Troy Brouwer was incensed.
As he was leaving the ice, he unleashed a verbal tirade in the direction of the referees, obviously upset over what he felt was poor officiating. Brouwer then punctuated his frustration by slamming his stick against the glass behind the Capitals' bench.
Upon returning the locker room, however, Brouwer was tight-lipped.
"I'm not talking about penalties," he said. "I don't feel like getting fined."
Yet, penalties are something that must be discussed, especially after Thursday's third-period meltdown. The Capitals committed six minor penalties in the final frame -- including five consecutive minors in a span of 7:56 -- essentially handing the New Jersey Devils a 3-2 come-from-behind victory.
"I don't really know what happened, to be honest with you," Nicklas Backstrom said. "It just turned out to be a power-play game for them, I guess."
The Capitals faced two 5-on-3 shorthanded situations in the third period alone. A combination of Backstrom, Jay Beagle (who somehow avoided the penalty box on a delay-of-game infraction, the team's eighth in 16 games this season), Karl Alzner and John Carlson killed off the first two-man disadvantage, which was nearly two minutes long, but Alex Ovechkin went to the penalty box for tripping less than two minutes later.
Washington killed off that penalty as well, but as head coach Adam Oates has repeatedly stressed, penalty killing disrupts the flow of the game; players tasked to do so expend unnecessary energy, while those who aren't go cold on the bench.
Less than 30 seconds after Ovechkin's penalty expired, Andrei Loktionov tied the game at 2-2. Mike Ribeiro lost the defensive zone draw that led to the goal, a position that he likely would not have been in if the Capitals' more-trusted faceoff specialists weren't recuperating on the bench.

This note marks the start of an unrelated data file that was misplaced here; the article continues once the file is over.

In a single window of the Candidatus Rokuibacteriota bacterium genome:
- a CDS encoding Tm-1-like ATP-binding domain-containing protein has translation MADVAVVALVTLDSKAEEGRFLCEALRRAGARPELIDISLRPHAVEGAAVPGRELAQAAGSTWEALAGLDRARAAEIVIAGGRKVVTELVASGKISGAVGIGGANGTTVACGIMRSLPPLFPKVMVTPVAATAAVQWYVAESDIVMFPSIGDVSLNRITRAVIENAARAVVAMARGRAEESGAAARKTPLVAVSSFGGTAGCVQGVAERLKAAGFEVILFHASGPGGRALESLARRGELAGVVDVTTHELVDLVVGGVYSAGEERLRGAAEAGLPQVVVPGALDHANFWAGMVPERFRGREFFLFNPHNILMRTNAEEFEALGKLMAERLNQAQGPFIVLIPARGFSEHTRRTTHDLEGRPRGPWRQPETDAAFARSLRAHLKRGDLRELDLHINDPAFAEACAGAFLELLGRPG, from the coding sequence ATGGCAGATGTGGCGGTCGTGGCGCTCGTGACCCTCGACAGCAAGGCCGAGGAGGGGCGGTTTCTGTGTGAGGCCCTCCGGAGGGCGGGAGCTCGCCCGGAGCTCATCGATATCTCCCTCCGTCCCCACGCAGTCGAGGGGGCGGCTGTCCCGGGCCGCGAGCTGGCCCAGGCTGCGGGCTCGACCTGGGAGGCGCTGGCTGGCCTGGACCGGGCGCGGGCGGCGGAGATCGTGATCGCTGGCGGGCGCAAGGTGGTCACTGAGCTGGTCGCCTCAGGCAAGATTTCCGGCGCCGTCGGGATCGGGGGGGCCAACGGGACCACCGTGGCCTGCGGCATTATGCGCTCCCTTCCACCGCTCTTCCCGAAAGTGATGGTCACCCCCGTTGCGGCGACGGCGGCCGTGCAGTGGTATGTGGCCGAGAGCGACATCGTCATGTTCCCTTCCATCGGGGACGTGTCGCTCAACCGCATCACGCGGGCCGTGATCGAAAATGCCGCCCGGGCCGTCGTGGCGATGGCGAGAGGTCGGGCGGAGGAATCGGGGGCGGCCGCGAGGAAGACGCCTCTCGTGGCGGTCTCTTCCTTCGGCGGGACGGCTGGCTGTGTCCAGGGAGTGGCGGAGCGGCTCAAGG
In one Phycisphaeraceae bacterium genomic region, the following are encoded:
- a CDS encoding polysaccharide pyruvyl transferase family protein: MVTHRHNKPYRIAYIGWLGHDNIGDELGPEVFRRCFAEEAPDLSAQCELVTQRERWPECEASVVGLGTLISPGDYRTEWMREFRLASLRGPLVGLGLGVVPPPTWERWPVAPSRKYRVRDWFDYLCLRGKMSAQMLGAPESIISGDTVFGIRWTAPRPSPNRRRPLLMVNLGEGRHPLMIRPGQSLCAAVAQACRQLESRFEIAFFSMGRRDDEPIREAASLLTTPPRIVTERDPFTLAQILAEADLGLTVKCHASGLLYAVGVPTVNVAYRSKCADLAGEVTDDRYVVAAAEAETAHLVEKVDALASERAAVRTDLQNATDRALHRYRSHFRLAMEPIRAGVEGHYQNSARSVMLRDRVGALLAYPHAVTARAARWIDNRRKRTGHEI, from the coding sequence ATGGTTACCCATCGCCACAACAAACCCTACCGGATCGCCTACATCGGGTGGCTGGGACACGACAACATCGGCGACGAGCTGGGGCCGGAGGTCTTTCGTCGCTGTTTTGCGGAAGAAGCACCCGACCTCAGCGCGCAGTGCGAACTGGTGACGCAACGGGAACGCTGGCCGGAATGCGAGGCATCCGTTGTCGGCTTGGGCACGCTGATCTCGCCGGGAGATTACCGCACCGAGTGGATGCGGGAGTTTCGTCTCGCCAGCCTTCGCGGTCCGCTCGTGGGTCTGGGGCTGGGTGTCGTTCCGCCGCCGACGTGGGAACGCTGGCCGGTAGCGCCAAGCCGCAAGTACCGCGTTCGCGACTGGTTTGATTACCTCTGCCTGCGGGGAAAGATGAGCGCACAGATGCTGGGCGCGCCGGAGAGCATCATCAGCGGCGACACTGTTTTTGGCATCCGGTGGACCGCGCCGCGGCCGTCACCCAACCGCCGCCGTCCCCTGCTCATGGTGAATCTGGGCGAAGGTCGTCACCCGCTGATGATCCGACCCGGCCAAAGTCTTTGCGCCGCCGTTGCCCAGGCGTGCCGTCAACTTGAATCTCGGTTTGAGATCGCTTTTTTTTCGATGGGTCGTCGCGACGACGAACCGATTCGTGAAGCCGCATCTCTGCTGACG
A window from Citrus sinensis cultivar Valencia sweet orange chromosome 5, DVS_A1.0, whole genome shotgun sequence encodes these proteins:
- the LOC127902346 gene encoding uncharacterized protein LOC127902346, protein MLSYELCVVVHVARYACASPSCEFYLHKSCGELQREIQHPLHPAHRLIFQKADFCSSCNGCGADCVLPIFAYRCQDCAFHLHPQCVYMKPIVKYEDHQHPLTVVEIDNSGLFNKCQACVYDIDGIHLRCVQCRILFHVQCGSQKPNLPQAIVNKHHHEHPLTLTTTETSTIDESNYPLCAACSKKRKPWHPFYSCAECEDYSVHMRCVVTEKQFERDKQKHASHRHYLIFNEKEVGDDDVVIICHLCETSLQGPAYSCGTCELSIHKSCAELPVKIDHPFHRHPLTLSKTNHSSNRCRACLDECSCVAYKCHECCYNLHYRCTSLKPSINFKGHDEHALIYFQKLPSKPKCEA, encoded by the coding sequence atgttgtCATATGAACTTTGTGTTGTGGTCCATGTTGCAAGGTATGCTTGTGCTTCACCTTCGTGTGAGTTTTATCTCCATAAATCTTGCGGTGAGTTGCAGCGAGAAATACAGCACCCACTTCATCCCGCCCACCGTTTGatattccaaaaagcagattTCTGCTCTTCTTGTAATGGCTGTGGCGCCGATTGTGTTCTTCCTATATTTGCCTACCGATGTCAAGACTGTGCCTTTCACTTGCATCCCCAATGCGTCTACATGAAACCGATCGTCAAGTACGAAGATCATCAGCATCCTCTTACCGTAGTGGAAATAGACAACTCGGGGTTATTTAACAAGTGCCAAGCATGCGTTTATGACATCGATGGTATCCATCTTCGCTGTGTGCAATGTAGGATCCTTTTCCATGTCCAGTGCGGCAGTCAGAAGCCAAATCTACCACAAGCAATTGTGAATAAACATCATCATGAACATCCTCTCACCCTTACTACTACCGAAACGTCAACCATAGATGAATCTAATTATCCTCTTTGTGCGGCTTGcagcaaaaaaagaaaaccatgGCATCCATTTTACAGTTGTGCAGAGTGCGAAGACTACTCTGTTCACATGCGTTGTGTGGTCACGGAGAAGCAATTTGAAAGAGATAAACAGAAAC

The Devils finally took advantage of the Capitals' undisciplined play when Ilya Kovalchuk scored on their second 5-on-3 opportunity with less than 10 minutes to go. It was the seventh game-winning power-play goal scored against Washington in 11 losses this season.
"[With] enough power plays they were bound to score one with the guys they have on the ice,” Alzner said. “They finally got the look they needed with the guy they wanted to shoot. It was pretty deflating. After the first five-on-three kill we had some energy, but we went right back to the kill again, it was very deflating for us.”
Earlier this month, general manager George McPhee blamed penalties as the main culprit for the Capitals' struggles this season. In the five games since McPhee addressed the team's start, Washington has been shorthanded 20 times (18 have been killed off, but both that were allowed were game-winning goals), just one fewer time than the five games prior to his press conference.
Admittedly, the Capitals' past two games have been tightly and perhaps oddly officiated (and both teams were critical of the officiating Thursday), but the Capitals are at fault for putting themselves in the position to be called for penalties.
Only seven teams have committed more minors than the Capitals' 76 over 16 games and their 111:14 of total shorthanded time ranks 20th in the NHL. They have yet to win a game this season when allowing a power play goal and are 1-7-1 when allowing more than three power-play chances.
"How many times are we going to have this conversation?" Oates asked after the game.
Until the Capitals learn, apparently.
Follow Adam on Twitter @AdamVingan and e-mail your story ideas to adamvingan (at) gmail.com.